Four models of design definition: Sequential, design centered, concurrent and dynamic
UNSPECIFIED. (1999) Four models of design definition: Sequential, design centered, concurrent and dynamic. JOURNAL OF ENGINEERING DESIGN, 10 (1). pp. 25-37. ISSN 0954-4828Full text not available from this repository.
Most organisations adhere to one form of product definition as the core of their product development process. The dominant design methodology employed is the foundation upon which the process has to be defined. This paper identifies four very different models for design definition: sequential, design centered concurrent and dynamic. Using case studies from the automotive and aerospace industrial sectors, this paper illustrates the models identified, which appear to be based on the dominant and prevailing drivers of new product introduction for a given company.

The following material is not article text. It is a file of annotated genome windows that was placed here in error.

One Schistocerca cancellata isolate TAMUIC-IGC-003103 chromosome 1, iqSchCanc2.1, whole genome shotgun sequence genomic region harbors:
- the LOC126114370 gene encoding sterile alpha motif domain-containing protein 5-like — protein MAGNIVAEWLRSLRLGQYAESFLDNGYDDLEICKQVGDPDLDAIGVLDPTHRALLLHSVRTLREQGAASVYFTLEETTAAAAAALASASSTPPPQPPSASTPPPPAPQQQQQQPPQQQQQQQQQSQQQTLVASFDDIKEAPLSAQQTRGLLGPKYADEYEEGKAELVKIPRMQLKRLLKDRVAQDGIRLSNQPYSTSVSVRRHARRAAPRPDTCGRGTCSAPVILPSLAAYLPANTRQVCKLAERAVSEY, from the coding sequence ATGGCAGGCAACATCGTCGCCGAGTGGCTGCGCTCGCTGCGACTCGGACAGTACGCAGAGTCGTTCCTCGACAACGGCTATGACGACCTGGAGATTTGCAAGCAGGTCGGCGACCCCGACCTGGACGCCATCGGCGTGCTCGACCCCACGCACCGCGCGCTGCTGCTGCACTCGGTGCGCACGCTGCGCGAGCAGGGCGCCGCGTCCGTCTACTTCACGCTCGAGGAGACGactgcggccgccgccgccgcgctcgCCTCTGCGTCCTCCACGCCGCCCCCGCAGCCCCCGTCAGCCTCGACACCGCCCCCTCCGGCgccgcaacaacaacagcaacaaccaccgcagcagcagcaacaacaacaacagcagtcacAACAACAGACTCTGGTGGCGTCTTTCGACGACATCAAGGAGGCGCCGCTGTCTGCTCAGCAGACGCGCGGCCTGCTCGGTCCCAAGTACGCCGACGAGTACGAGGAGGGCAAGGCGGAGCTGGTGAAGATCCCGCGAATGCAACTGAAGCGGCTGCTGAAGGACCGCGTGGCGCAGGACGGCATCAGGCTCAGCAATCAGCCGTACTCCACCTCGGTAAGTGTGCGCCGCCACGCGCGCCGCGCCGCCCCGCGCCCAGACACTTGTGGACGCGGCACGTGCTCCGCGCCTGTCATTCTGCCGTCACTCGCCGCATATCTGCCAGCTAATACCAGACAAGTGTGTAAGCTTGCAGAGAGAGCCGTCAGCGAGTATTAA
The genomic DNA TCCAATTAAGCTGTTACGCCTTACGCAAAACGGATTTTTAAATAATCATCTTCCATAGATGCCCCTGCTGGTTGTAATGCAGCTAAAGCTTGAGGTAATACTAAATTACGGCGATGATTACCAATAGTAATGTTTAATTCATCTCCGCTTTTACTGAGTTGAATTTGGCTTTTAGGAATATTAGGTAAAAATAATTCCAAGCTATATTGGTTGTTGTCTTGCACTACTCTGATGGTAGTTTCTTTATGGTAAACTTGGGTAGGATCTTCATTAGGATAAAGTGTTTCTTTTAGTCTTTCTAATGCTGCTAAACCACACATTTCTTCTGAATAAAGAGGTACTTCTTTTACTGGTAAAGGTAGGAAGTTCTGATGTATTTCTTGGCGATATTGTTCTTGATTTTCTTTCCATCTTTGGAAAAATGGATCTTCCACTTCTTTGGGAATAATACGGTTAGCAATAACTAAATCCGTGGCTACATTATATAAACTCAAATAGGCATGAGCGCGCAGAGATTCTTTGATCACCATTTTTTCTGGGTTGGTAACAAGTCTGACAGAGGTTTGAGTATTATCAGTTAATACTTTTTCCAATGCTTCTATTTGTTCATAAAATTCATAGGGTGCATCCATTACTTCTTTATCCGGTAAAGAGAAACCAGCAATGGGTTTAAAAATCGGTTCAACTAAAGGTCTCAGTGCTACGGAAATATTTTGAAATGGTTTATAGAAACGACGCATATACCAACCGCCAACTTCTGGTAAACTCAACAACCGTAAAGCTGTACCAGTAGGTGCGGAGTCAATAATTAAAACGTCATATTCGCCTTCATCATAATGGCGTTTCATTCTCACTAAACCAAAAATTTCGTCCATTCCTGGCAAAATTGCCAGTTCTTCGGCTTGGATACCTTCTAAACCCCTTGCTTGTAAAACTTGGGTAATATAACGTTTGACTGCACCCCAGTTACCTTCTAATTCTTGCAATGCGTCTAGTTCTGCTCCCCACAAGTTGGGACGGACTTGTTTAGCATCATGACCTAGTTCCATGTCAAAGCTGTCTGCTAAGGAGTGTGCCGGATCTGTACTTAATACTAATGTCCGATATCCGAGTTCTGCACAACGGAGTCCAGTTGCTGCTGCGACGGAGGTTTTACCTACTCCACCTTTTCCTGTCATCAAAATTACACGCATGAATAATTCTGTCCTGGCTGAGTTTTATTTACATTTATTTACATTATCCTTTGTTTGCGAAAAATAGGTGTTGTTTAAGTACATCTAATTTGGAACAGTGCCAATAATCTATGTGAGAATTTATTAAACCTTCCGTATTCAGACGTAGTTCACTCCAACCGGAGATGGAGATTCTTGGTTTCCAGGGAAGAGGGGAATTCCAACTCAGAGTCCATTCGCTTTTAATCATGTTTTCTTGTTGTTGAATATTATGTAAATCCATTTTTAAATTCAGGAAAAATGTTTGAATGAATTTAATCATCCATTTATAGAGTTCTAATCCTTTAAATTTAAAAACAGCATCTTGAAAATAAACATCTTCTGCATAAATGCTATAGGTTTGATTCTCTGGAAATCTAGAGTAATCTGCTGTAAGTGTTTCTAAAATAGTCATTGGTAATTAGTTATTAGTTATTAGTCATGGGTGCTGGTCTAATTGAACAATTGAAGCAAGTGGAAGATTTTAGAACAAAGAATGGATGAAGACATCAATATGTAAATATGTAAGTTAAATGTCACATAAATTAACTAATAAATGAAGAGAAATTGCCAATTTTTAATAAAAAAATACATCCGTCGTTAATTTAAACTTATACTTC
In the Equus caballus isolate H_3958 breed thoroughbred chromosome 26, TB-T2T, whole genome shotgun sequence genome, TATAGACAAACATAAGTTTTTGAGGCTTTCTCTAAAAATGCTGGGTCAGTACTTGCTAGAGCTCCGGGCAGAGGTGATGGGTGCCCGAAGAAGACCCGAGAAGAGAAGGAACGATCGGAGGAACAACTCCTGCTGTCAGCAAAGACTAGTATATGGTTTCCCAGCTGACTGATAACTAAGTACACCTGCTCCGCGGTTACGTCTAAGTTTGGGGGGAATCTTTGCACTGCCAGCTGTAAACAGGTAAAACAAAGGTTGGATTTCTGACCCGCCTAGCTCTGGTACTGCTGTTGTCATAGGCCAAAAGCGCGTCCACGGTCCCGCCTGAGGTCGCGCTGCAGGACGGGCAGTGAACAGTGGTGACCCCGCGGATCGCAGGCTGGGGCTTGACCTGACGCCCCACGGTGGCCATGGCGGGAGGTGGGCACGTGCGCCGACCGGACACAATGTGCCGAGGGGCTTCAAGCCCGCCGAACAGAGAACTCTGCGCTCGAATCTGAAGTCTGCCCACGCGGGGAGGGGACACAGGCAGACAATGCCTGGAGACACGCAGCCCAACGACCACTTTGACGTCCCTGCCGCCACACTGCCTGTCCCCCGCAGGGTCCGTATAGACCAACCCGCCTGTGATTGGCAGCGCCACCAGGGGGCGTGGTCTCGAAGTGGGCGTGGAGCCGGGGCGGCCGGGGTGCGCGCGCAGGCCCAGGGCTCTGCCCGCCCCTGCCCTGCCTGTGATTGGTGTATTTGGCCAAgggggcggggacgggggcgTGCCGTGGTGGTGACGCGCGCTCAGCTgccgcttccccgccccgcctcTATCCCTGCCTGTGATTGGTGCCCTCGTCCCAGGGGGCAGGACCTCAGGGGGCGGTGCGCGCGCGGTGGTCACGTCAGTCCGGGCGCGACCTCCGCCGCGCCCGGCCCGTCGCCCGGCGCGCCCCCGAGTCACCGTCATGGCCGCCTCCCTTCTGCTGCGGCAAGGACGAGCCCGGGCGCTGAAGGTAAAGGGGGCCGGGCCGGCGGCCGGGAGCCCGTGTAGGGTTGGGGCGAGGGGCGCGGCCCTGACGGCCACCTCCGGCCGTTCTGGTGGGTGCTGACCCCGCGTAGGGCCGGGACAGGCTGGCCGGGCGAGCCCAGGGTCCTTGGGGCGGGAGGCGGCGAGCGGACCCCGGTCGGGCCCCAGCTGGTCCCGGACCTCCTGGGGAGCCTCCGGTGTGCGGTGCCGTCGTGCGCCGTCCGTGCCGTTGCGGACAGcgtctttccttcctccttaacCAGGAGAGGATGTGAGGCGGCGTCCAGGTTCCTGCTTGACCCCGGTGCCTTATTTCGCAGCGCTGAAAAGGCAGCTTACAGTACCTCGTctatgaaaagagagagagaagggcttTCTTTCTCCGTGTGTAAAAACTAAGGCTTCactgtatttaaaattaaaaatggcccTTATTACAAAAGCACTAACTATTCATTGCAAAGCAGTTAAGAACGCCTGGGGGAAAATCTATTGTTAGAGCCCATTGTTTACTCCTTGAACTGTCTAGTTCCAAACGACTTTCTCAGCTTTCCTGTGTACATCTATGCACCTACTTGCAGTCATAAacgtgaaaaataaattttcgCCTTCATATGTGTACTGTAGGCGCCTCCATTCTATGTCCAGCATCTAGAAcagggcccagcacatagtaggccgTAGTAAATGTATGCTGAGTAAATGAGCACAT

The sequential model shows the traditional functionally! based organisation and explores how the design is developed through the various functions. The design centered model demonstrates the front end fixing of the design through the use of Design for Lifecycle tools and techniques. The concurrent definition model introduces the concept of concurrent engineering and stage gate systems, with the design definition being fixed at various gates in the process. Finally, the dynamic model demonstrates the interaction of the various functional skill groups and shows a radical departure in the way the design information is transferred in complex organisations.
|Item Type:||Journal Article|
|Subjects:||T Technology > TA Engineering (General). Civil engineering (General)|
|Journal or Publication Title:||JOURNAL OF ENGINEERING DESIGN|
|Official Date:||March 1999|
|Number of Pages:||13|
|Page Range:||pp. 25-37|
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